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Jordan, Denis Oswald (1914–1982)

by John Coates

This article was published in Australian Dictionary of Biography, Volume 17, (MUP), 2007

Denis Oswald Jordan (1914-1982), physical and inorganic chemist, was born on 23 September 1914 at Southgate, London, second son of Walter William Jordan, accountant’s clerk, and his wife Rosa, née Waters. Denis attended Minchenden Grammar School, Southgate. Leaving school in 1933, he was fortunate to obtain, in a time of economic depression, the position of laboratory assistant at the British Launderers’ Research Association, which was supported by the Department of Scientific and Industrial Research. He attended night classes at the Sir John Cass Technical Institute (College), University of London (B.Sc. (Special) Chemistry, 1936; M.Sc., 1938; Ph.D., 1945; D.Sc., 1953). For his master’s degree he researched the hydrolysis of soaps, using the novel glass electrode to determine the acidity or alkalinity (pH) of aqueous solutions. In 1939 `Doj’ was appointed assistant lecturer in applied chemistry at University College, Nottingham (University of Nottingham). He married Margery Gauge on 30 December 1939 at Fox Lane Congregational Church, Palmers Green, Southgate.

For his doctoral thesis Jordan worked on the surface chemistry of soap solutions. With the organic chemist J. Masson Gulland he attempted the physico-chemical characterisation of the little understood nucleic acids. In 1947 Gulland, Jordan and C. J. Threlfall perfected a method for preparing highly polymeric deoxyribonucleic acids from calf thymus glands. By carrying out pH titrations Gulland, Jordan and H. F. W. Taylor confirmed that DNA was a linear polymer of phosphate-linked sugar groups and that there was specific hydrogen bonding between the purine and pyrimidine bases. These results contributed to the postulation of a molecular structure for DNA in 1953 by J. D. Watson and F. H. C. Crick. In 1948 Jordan was awarded a Commonwealth Fund fellowship to study at Princeton University, United States of America, with the physical chemist (Sir) Hugh Taylor. Back in England he continued work on nucleic acids and surface chemistry and commenced studies of synthetic polymers, completing his time at Nottingham as a reader.

In 1953 Jordan was appointed to the chair of physical and inorganic chemistry at the University of Adelaide. Arriving in Australia early in 1954, he found a discipline and a department needing renewal. He applied himself to this task with characteristic energy and enthusiasm and by 1966 the department, with nineteen academic staff members, was acknowledged as the foremost polymer chemistry school in Australia. A busy supervisor and an excellent lecturer, Jordan also published ninety-seven research articles and a book, The Chemistry of Nucleic Acids (1960). He was dean of the faculty of science (1958-59), a member of the finance committee (1969-77) and the university council (1971-80), and pro vice-chancellor (1974-75). In 1979 he retired as professor emeritus from the university.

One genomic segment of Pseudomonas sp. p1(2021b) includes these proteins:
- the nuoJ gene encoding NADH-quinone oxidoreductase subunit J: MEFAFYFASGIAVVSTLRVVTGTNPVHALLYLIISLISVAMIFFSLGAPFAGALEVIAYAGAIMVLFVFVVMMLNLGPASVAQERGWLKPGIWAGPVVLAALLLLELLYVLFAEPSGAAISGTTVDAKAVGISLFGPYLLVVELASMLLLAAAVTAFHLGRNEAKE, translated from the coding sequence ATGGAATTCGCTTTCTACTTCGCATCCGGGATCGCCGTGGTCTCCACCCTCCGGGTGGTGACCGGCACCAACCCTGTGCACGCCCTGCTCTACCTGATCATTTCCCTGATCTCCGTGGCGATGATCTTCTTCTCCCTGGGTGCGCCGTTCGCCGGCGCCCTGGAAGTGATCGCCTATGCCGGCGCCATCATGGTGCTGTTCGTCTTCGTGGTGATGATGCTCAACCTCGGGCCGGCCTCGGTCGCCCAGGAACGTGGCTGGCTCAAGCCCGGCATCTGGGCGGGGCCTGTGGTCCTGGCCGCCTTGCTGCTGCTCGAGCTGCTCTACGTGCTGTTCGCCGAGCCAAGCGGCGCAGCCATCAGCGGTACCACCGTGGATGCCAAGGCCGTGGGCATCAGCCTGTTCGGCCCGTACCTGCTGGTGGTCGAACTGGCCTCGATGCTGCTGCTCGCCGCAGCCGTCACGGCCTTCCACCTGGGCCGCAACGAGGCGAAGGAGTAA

Jordan was a member (1958-75) and president (1958-59, 1961-62) of the council of the Australian Institute of Nuclear Science and Engineering. In 1970 the South Australian government appointed him chairman of a committee to investigate all aspects of pollution in the State. The report, which resulted in the setting up of a Department of Environment and Conservation and an advisory, extra-governmental Environmental Protection Council, was seminal for subsequent environmental planning in South Australia. He was a fellow (1970) of the Australian Academy of Science and a member (1976-79) of its council. President (1978-79) of the Royal Australian Chemical Institute, he was awarded its Batteard-Jordan Australian Polymer (1974) and Leighton memorial (1981) medals. In 1980 he was appointed AO. Next year the University of Adelaide named its physical and inorganic chemistry building after him.

A keen patron of Scotch College, Adelaide, he served on the council of governors from 1956 (chairman 1961-81), and claimed that in the interest of the college he had consumed more haggis than most native-born Scots. His hobbies were camping, gardening and listening to music. Survived by his wife and their two daughters, he died of carcinoid syndrome on 12 February 1982 at St Georges, Adelaide, and was cremated.

Select Bibliography

  • R. J. Best, Discoveries by Chemists (1987)
  • J. H. Coates, `Denis Oswald Jordan 1914-1982’, Historical Records of Australian Science, vol 6, no 2, 1985, p 237
  • Cluaran, 1982, p 112.

Citation details

John Coates, 'Jordan, Denis Oswald (1914–1982)', Australian Dictionary of Biography, National Centre of Biography, Australian National University, http://adb.anu.edu.au/biography/jordan-denis-oswald-12707/text22911, published in hardcopy 2007, accessed online 21 October 2014.

This article was first published in hardcopy in Australian Dictionary of Biography, Volume 17, (MUP), 2007

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